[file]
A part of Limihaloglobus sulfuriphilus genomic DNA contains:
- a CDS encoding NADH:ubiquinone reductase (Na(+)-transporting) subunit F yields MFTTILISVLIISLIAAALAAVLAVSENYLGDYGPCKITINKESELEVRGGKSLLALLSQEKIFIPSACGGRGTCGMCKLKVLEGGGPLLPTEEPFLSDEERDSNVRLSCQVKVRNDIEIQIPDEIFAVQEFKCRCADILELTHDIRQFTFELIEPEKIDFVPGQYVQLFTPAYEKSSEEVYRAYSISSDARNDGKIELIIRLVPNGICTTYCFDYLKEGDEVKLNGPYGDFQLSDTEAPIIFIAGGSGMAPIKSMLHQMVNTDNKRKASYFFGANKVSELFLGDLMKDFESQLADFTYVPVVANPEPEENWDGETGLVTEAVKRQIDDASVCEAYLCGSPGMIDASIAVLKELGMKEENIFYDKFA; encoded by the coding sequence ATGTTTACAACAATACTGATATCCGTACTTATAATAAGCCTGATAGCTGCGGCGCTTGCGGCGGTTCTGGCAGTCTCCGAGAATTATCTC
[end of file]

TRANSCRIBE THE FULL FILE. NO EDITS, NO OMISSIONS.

A part of Limihaloglobus sulfuriphilus genomic DNA contains:
- a CDS encoding NADH:ubiquinone reductase (Na(+)-transporting) subunit F yields MFTTILISVLIISLIAAALAAVLAVSENYLGDYGPCKITINKESELEVRGGKSLLALLSQEKIFIPSACGGRGTCGMCKLKVLEGGGPLLPTEEPFLSDEERDSNVRLSCQVKVRNDIEIQIPDEIFAVQEFKCRCADILELTHDIRQFTFELIEPEKIDFVPGQYVQLFTPAYEKSSEEVYRAYSISSDARNDGKIELIIRLVPNGICTTYCFDYLKEGDEVKLNGPYGDFQLSDTEAPIIFIAGGSGMAPIKSMLHQMVNTDNKRKASYFFGANKVSELFLGDLMKDFESQLADFTYVPVVANPEPEENWDGETGLVTEAVKRQIDDASVCEAYLCGSPGMIDASIAVLKELGMKEENIFYDKFA; encoded by the coding sequence ATGTTTACAACAATACTGATATCCGTACTTATAATAAGCCTGATAGCTGCGGCGCTTGCGGCGGTTCTGGCAGTCTCCGAGAATTATCTC